How Goldman Sachs Created the Food Crisis
May 19, 2011
Food is becoming more expensive around the world. In fact, world food prices rose to near a record high this April as grain costs continued to increase. The cost of living in the U.S. has been rising at its fastest pace since December 2009, and Chinese consumer prices have been going up at their fastest rate since 2008.
One reason for the rise in food prices is Wall Street greed. In 1991, bankers at Goldman Sachs came up with a new kind of investment product, a derivative that tracked 24 raw materials, including food products, as part of a single mathematical formula they called the Goldman Sachs Commodity Index (GSCI).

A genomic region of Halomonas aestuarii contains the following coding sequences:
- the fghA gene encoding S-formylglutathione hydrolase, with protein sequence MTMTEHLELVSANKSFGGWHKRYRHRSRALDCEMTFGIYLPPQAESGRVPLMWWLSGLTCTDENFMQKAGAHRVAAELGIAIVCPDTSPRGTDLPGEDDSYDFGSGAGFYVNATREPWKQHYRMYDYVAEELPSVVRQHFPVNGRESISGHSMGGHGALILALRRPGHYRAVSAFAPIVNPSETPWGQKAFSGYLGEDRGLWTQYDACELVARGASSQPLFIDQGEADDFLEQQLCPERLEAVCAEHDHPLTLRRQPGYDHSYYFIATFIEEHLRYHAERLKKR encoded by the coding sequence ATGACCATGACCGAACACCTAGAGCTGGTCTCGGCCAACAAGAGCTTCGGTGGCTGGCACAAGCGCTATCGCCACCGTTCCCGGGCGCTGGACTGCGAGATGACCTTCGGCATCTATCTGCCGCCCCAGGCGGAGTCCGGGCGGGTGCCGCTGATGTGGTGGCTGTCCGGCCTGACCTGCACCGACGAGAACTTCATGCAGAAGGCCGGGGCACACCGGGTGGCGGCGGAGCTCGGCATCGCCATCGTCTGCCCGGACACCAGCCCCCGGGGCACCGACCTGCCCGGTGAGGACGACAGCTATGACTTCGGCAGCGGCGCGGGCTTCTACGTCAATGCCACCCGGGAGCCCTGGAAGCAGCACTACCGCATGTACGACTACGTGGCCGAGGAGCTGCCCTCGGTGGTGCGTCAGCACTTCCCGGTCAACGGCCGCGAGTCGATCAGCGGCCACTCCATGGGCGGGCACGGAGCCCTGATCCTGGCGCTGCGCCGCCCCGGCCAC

The problem came in 1999, when the Commodities Futures Trading Commission deregulated futures markets, and bankers could take as large a position in grains as they liked -- something which had been forbidden to all but those actually involved in food production since the Great Depression.
According to Foreign Policy:
"The structure of the GSCI paid no heed to the centuries-old buy-sell/sell-buy patterns ... This imbalance undermined the innate structure of the commodities markets, requiring bankers to buy and keep buying -- no matter what the price ...
Not only does the world's food supply have to contend with constricted supply and increased demand for real grain, but investment bankers have engineered an artificial upward pull on the price of grain futures. The result: Imaginary wheat dominates the price of real wheat, as speculators (traditionally one-fifth of the market) now outnumber bona-fide hedgers four-to-one."